Guest Post by Kevin Brown
Tajja Isen’s collection Some of My Best Friends: Essays on Lip Service draws from her background as a Canadian woman of color. However, her writing doesn’t try to explain her pain or oppression, as she asserts in “This Time It’s Personal,” an exploration of the personal essay focusing on who tells their stories (and are allowed to tell their stories) in ways that reinforce that pain. Instead, she examines the systems she’s most familiar with — voice actors in animation, the literary canon and publishing, law, affirmative action, protest, nationality — and points out the ways they cause the pain and oppression individuals endure. She integrates her experiences, and she then critiques the hierarchies and structures that have led to those experiences. Her work reminds readers of the reality behind personal essays, pointing out that lives and essays don’t occur in a vacuum. Instead, people in power (mainly white males) design systems to reinforce their power and to keep other people (primarily people of color, especially women) from obtaining any power of their own. If, like me, you think you already know that to be true, Isen’s essays will help you see it in places you don’t expect and in ways you often overlook.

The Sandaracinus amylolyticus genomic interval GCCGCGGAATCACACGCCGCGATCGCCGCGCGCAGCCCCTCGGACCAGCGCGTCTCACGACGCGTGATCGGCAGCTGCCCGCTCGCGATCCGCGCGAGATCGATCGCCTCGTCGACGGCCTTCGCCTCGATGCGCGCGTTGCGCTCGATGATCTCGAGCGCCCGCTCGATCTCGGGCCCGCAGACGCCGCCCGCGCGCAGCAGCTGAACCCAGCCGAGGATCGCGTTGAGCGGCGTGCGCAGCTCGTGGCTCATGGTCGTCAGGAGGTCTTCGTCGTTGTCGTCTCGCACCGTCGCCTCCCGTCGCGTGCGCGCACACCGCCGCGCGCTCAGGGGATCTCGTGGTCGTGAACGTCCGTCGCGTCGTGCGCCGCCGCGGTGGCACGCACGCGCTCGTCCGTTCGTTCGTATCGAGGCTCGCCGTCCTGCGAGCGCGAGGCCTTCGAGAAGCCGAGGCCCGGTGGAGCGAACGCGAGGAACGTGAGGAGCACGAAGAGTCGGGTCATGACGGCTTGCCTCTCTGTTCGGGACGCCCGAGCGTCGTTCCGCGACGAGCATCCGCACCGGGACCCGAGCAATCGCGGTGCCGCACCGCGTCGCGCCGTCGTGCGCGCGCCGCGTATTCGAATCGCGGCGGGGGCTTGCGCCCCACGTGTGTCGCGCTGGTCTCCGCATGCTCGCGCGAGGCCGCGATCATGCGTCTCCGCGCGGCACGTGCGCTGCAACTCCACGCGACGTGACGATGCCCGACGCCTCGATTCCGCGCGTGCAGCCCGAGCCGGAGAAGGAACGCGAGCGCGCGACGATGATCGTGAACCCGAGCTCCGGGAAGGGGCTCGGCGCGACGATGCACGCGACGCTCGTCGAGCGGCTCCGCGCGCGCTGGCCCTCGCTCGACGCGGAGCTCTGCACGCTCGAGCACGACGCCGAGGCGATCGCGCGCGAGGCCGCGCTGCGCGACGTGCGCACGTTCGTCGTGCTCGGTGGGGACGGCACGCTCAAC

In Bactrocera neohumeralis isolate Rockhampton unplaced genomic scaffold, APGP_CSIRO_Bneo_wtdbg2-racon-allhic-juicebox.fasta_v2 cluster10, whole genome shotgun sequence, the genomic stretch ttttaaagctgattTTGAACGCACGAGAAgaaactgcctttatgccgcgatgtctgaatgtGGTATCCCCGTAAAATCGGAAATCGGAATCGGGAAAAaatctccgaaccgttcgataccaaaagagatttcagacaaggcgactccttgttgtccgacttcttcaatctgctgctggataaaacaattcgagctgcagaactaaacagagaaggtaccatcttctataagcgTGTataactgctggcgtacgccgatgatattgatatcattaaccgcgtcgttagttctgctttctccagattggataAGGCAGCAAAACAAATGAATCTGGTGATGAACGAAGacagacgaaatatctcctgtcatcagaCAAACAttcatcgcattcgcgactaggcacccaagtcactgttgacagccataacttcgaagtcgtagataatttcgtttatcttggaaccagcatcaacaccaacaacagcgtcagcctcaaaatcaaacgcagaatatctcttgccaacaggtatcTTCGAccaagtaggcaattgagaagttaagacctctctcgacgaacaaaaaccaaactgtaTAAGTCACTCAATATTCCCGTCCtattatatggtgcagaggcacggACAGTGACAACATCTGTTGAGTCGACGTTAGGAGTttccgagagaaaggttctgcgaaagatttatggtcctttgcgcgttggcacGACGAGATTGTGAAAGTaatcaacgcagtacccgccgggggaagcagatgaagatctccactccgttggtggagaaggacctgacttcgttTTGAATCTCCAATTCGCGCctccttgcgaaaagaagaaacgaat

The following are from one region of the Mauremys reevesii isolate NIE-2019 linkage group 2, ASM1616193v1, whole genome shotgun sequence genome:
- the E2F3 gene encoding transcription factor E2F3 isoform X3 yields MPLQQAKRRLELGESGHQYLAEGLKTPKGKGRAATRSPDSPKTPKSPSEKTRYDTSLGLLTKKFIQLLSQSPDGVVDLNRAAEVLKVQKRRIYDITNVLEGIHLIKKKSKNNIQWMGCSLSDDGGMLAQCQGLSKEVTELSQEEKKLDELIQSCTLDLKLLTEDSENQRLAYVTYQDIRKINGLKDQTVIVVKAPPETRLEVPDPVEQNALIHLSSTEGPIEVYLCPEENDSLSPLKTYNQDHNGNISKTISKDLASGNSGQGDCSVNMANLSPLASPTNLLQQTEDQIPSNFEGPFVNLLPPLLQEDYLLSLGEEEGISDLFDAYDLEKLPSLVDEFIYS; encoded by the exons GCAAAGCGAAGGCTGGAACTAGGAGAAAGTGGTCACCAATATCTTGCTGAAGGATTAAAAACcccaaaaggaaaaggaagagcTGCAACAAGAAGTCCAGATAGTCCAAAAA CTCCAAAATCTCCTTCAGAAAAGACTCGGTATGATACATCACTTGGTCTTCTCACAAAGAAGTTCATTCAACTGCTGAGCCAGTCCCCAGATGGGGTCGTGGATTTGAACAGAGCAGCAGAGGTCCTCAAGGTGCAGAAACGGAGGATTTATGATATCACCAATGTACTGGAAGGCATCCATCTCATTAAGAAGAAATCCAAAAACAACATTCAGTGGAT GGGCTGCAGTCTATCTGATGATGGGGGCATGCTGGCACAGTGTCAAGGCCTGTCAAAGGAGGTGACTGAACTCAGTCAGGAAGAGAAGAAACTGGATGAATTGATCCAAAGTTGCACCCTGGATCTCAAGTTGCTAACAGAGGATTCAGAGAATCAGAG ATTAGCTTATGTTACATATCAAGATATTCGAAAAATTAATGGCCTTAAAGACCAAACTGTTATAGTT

Some of My Best Friends: Essays on Lip Service by Tajja Isen. Atria, April 2022.
Reviewer bio: Kevin Brown has published three books of poetry: Liturgical Calendar: Poems (Wipf and Stock); A Lexicon of Lost Words (winner of the Violet Reed Haas Prize for Poetry, Snake Nation Press); and Exit Lines (Plain View Press). He also has a memoir, Another Way: Finding Faith, Then Finding It Again, and a book of scholarship, They Love to Tell the Stories: Five Contemporary Novelists Take on the Gospels. Twitter @kevinbrownwrite or kevinbrownwrites.weebly.com/.